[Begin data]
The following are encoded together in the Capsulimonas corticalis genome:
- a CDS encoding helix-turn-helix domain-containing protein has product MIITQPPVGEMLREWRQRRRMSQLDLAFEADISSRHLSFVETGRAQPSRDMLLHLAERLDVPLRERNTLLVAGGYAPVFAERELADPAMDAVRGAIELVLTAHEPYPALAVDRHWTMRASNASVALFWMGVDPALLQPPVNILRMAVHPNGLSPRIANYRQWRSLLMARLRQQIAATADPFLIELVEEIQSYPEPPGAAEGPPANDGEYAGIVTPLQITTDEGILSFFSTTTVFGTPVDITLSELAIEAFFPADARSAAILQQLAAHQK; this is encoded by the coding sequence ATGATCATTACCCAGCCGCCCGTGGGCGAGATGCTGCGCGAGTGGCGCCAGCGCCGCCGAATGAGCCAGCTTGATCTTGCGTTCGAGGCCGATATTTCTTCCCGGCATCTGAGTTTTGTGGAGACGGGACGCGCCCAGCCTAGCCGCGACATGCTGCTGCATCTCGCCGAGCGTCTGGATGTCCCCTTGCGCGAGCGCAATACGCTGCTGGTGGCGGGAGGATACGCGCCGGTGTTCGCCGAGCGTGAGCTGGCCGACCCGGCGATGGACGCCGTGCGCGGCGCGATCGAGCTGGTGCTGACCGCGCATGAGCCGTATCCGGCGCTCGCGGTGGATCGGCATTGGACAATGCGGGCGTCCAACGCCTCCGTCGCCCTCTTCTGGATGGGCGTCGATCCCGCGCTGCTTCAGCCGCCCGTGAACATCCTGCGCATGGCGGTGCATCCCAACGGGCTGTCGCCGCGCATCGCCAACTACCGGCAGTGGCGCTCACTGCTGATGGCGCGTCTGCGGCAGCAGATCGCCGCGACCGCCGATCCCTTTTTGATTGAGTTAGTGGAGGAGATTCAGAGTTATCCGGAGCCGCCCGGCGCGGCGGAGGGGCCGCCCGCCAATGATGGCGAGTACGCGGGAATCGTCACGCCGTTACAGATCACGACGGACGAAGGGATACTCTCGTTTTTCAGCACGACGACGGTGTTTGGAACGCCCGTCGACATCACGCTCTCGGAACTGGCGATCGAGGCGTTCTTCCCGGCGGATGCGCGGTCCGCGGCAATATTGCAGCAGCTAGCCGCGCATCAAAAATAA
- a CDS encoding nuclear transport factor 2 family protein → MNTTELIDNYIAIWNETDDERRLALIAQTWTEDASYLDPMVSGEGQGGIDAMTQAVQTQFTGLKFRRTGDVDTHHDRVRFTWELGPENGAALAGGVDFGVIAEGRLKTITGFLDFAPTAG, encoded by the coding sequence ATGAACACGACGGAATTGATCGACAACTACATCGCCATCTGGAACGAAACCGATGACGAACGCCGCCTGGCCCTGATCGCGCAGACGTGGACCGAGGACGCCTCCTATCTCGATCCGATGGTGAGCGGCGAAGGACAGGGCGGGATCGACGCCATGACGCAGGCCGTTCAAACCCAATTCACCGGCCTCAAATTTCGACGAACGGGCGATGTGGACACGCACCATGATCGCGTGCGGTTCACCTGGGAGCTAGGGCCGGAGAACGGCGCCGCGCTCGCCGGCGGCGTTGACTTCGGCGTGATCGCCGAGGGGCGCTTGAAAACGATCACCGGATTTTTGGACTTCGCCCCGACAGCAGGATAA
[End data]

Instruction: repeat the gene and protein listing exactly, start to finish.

The following are encoded together in the Capsulimonas corticalis genome:
- a CDS encoding helix-turn-helix domain-containing protein has product MIITQPPVGEMLREWRQRRRMSQLDLAFEADISSRHLSFVETGRAQPSRDMLLHLAERLDVPLRERNTLLVAGGYAPVFAERELADPAMDAVRGAIELVLTAHEPYPALAVDRHWTMRASNASVALFWMGVDPALLQPPVNILRMAVHPNGLSPRIANYRQWRSLLMARLRQQIAATADPFLIELVEEIQSYPEPPGAAEGPPANDGEYAGIVTPLQITTDEGILSFFSTTTVFGTPVDITLSELAIEAFFPADARSAAILQQLAAHQK; this is encoded by the coding sequence ATGATCATTACCCAGCCGCCCGTGGGCGAGATGCTGCGCGAGTGGCGCCAGCGCCGCCGAATGAGCCAGCTTGATCTTGCGTTCGAGGCCGATATTTCTTCCCGGCATCTGAGTTTTGTGGAGACGGGACGCGCCCAGCCTAGCCGCGACATGCTGCTGCATCTCGCCGAGCGTCTGGATGTCCCCTTGCGCGAGCGCAATACGCTGCTGGTGGCGGGAGGATACGCGCCGGTGTTCGCCGAGCGTGAGCTGGCCGACCCGGCGATGGACGCCGTGCGCGGCGCGATCGAGCTGGTGCTGACCGCGCATGAGCCGTATCCGGCGCTCGCGGTGGATCGGCATTGGACAATGCGGGCGTCCAACGCCTCCGTCGCCCTCTTCTGGATGGGCGTCGATCCCGCGCTGCTTCAGCCGCCCGTGAACATCCTGCGCATGGCGGTGCATCCCAACGGGCTGTCGCCGCGCATCGCCAACTACCGGCAGTGGCGCTCACTGCTGATGGCGCGTCTGCGGCAGCAGATCGCCGCGACCGCCGATCCCTTTTTGATTGAGTTAGTGGAGGAGATTCAGAGTTATCCGGAGCCGCCCGGCGCGGCGGAGGGGCCGCCCGCCAATGATGGCGAGTACGCGGGAATCGTCACGCCGTTACAGATCACGACGGACGAAGGGATACTCTCGTTTTTCAGCACGACGACGGTGTTTGGAACGCCCGTCGACATCACGCTCTCGGAACTGGCGATCGAGGCGTTCTTCCCGGCGGATGCGCGGTCCGCGGCAATATTGCAGCAGCTAGCCGCGCATCAAAAATAA
- a CDS encoding nuclear transport factor 2 family protein → MNTTELIDNYIAIWNETDDERRLALIAQTWTEDASYLDPMVSGEGQGGIDAMTQAVQTQFTGLKFRRTGDVDTHHDRVRFTWELGPENGAALAGGVDFGVIAEGRLKTITGFLDFAPTAG, encoded by the coding sequence ATGAACACGACGGAATTGATCGACAACTACATCGCCATCTGGAACGAAACCGATGACGAACGCCGCCTGGCCCTGATCGCGCAGACGTGGACCGAGGACGCCTCCTATCTCGATCCGATGGTGAGCGGCGAAGGACAGGGCGGGATCGACGCCATGACGCAGGCCGTTCAAACCCAATTCACCGGCCTCAAATTTCGACGAACGGGCGATGTGGACACGCACCATGATCGCGTGCGGTTCACCTGGGAGCTAGGGCCGGAGAACGGCGCCGCGCTCGCCGGCGGCGTTGACTTCGGCGTGATCGCCGAGGGGCGCTTGAAAACGATCACCGGATTTTTGGACTTCGCCCCGACAGCAGGATAA